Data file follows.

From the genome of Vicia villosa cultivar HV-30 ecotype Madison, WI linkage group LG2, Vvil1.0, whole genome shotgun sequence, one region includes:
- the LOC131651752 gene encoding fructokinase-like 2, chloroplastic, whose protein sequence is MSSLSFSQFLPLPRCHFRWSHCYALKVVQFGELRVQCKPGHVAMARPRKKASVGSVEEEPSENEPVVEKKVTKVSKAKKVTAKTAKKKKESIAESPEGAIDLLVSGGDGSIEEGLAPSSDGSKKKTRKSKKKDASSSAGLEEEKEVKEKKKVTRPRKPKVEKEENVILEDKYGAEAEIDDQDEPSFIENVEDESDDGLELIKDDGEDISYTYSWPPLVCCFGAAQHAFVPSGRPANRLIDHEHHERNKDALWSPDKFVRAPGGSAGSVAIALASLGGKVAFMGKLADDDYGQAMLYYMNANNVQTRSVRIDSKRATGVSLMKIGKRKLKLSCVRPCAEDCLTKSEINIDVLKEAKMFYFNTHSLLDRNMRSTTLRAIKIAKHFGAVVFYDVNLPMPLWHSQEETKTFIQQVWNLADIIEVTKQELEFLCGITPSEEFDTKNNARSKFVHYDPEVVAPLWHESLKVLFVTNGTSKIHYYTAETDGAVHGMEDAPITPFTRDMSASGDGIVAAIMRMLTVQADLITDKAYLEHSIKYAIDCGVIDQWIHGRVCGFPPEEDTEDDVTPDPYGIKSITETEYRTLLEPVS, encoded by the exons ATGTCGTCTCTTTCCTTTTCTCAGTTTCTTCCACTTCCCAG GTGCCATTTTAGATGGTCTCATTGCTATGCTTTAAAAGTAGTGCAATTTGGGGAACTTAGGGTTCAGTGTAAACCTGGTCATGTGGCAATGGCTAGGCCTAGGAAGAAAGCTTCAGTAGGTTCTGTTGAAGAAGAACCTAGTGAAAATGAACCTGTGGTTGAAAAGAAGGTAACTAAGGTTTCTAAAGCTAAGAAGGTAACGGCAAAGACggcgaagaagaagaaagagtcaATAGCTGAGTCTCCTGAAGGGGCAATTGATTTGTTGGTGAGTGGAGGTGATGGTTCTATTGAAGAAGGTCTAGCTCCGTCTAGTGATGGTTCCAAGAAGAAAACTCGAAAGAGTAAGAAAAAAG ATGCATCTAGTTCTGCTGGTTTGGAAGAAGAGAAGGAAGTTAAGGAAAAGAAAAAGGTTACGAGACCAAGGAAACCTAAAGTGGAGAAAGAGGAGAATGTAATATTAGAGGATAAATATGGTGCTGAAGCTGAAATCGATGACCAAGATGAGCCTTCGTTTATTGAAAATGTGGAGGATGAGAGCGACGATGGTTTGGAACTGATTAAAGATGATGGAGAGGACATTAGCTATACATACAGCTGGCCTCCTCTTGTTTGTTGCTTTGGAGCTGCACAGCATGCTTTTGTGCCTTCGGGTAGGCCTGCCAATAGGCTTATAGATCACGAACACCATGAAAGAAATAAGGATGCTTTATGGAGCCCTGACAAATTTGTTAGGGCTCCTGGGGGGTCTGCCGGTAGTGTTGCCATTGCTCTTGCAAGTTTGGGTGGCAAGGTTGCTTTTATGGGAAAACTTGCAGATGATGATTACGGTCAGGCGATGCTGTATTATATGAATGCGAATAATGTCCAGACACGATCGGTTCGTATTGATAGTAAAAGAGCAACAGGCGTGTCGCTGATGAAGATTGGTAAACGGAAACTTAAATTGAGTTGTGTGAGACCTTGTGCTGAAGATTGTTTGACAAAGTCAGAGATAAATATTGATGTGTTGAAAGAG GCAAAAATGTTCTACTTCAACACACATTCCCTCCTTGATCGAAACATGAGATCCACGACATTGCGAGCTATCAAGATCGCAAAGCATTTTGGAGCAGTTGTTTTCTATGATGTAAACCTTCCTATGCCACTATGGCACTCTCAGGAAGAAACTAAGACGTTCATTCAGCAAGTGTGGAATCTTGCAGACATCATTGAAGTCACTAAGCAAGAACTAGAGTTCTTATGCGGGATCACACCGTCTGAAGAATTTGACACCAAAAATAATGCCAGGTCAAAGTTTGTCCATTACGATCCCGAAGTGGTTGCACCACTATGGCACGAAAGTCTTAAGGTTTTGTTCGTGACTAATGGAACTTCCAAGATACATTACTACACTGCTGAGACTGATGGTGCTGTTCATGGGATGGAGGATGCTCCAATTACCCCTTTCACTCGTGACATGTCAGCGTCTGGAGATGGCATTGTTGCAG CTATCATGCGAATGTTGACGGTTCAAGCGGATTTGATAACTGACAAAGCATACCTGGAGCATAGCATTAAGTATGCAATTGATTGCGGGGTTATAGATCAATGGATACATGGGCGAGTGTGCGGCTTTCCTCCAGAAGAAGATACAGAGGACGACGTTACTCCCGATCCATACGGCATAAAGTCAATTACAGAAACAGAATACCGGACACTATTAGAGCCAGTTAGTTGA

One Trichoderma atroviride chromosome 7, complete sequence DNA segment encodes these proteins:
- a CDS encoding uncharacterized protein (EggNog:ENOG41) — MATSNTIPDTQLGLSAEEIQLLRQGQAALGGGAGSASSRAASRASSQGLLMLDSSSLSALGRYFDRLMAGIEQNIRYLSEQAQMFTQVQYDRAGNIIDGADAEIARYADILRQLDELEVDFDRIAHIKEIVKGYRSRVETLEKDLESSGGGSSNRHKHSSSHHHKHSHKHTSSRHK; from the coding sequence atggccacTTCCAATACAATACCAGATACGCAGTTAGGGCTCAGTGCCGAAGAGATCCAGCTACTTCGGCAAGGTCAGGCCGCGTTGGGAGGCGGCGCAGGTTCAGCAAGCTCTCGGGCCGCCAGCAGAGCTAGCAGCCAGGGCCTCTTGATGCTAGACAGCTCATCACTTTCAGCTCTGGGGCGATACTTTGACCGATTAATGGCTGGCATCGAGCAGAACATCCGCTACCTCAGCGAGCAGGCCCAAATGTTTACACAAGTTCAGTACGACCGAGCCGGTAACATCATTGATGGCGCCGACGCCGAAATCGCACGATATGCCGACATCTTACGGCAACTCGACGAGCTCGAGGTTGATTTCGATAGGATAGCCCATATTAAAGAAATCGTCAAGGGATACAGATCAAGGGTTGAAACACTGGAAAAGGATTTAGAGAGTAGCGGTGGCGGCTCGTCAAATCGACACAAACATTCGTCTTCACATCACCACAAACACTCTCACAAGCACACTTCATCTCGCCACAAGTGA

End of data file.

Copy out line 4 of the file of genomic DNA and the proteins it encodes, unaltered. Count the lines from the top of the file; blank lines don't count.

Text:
- a CDS encoding uncharacterized protein (EggNog:ENOG41) — MATSNTIPDTQLGLSAEEIQLLRQGQAALGGGAGSASSRAASRASSQGLLMLDSSSLSALGRYFDRLMAGIEQNIRYLSEQAQMFTQVQYDRAGNIIDGADAEIARYADILRQLDELEVDFDRIAHIKEIVKGYRSRVETLEKDLESSGGGSSNRHKHSSSHHHKHSHKHTSSRHK; from the coding sequence atggccacTTCCAATACAATACCAGATACGCAGTTAGGGCTCAGTGCCGAAGAGATCCAGCTACTTCGGCAAGGTCAGGCCGCGTTGGGAGGCGGCGCAGGTTCAGCAAGCTCTCGGGCCGCCAGCAGAGCTAGCAGCCAGGGCCTCTTGATGCTAGACAGCTCATCACTTTCAGCTCTGGGGCGATACTTTGACCGATTAATGGCTGGCATCGAGCAGAACATCCGCTACCTCAGCGAGCAGGCCCAAATGTTTACACAAGTTCAGTACGACCGAGCCGGTAACATCATTGATGGCGCCGACGCCGAAATCGCACGATATGCCGACATCTTACGGCAACTCGACGAGCTCGAGGTTGATTTCGATAGGATAGCCCATATTAAAGAAATCGTCAAGGGATACAGATCAAGGGTTGAAACACTGGAAAAGGATTTAGAGAGTAGCGGTGGCGGCTCGTCAAATCGACACAAACATTCGTCTTCACATCACCACAAACACTCTCACAAGCACACTTCATCTCGCCACAAGTGA